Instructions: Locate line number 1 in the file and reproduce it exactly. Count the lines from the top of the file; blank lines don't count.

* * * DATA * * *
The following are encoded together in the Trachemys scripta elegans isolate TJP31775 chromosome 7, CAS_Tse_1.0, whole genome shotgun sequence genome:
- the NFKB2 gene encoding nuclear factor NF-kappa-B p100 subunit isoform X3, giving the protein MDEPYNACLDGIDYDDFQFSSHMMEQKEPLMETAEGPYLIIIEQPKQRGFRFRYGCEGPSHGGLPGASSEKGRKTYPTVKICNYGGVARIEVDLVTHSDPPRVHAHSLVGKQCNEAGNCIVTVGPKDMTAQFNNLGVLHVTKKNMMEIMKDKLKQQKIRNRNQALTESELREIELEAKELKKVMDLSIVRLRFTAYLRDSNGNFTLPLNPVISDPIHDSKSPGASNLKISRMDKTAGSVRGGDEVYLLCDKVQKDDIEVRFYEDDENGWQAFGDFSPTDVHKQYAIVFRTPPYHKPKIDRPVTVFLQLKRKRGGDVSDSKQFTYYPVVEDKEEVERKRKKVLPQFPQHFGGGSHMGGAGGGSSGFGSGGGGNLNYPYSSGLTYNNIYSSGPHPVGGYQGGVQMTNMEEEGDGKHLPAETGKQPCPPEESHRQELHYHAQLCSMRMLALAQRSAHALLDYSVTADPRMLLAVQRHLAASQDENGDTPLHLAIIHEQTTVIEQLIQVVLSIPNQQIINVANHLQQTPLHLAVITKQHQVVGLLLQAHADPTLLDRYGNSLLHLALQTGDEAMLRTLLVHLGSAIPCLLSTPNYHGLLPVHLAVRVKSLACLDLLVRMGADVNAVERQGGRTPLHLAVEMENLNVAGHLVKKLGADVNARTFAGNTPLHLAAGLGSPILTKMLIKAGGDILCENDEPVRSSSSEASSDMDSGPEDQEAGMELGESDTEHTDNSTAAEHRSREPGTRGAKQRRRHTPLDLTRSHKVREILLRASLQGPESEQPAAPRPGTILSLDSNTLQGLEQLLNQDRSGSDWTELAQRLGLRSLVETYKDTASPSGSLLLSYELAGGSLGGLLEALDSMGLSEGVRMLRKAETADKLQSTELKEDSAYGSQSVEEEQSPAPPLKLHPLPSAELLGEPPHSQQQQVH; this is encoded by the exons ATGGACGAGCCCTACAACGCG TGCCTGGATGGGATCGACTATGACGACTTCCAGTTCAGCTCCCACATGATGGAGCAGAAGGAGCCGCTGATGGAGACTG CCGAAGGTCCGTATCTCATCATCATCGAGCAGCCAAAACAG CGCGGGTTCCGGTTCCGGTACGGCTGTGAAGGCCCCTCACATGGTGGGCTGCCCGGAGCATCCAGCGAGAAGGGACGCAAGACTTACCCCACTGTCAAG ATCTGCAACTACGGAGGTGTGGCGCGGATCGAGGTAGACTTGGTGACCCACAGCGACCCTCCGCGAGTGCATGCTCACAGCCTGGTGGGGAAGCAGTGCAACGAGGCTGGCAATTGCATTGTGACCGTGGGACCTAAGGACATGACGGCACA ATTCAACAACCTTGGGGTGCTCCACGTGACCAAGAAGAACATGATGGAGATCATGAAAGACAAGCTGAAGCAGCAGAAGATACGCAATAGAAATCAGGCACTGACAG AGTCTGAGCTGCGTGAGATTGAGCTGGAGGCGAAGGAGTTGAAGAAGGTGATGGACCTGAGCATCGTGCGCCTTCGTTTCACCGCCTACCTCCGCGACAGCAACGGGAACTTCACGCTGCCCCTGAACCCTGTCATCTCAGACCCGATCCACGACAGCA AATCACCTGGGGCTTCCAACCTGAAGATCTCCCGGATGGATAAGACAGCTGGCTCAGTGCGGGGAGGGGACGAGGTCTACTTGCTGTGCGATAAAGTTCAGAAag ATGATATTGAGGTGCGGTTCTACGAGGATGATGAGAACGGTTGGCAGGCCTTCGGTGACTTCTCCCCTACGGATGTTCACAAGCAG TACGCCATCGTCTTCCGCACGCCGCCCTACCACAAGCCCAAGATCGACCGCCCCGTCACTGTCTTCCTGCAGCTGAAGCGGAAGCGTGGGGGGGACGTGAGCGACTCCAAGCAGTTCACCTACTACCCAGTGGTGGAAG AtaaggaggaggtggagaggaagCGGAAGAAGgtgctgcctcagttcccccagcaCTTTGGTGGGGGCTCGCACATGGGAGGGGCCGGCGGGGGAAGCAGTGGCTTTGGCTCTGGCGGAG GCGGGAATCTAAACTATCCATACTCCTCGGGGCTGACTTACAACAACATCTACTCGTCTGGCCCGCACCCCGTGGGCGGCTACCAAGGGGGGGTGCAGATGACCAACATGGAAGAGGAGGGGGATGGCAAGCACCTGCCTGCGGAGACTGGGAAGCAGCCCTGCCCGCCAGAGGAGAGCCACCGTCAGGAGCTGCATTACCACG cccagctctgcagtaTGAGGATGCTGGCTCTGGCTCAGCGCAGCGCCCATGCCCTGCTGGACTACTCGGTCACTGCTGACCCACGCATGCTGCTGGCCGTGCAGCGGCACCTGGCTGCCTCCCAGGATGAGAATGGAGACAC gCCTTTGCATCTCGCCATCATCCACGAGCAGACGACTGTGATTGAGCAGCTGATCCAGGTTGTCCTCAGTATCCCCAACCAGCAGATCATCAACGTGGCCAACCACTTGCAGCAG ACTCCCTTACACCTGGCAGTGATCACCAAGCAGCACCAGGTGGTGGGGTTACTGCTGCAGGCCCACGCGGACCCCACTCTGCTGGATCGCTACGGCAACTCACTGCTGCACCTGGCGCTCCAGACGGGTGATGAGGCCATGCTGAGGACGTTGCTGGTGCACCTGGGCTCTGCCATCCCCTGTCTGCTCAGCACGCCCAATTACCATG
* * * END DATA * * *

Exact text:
The following are encoded together in the Trachemys scripta elegans isolate TJP31775 chromosome 7, CAS_Tse_1.0, whole genome shotgun sequence genome: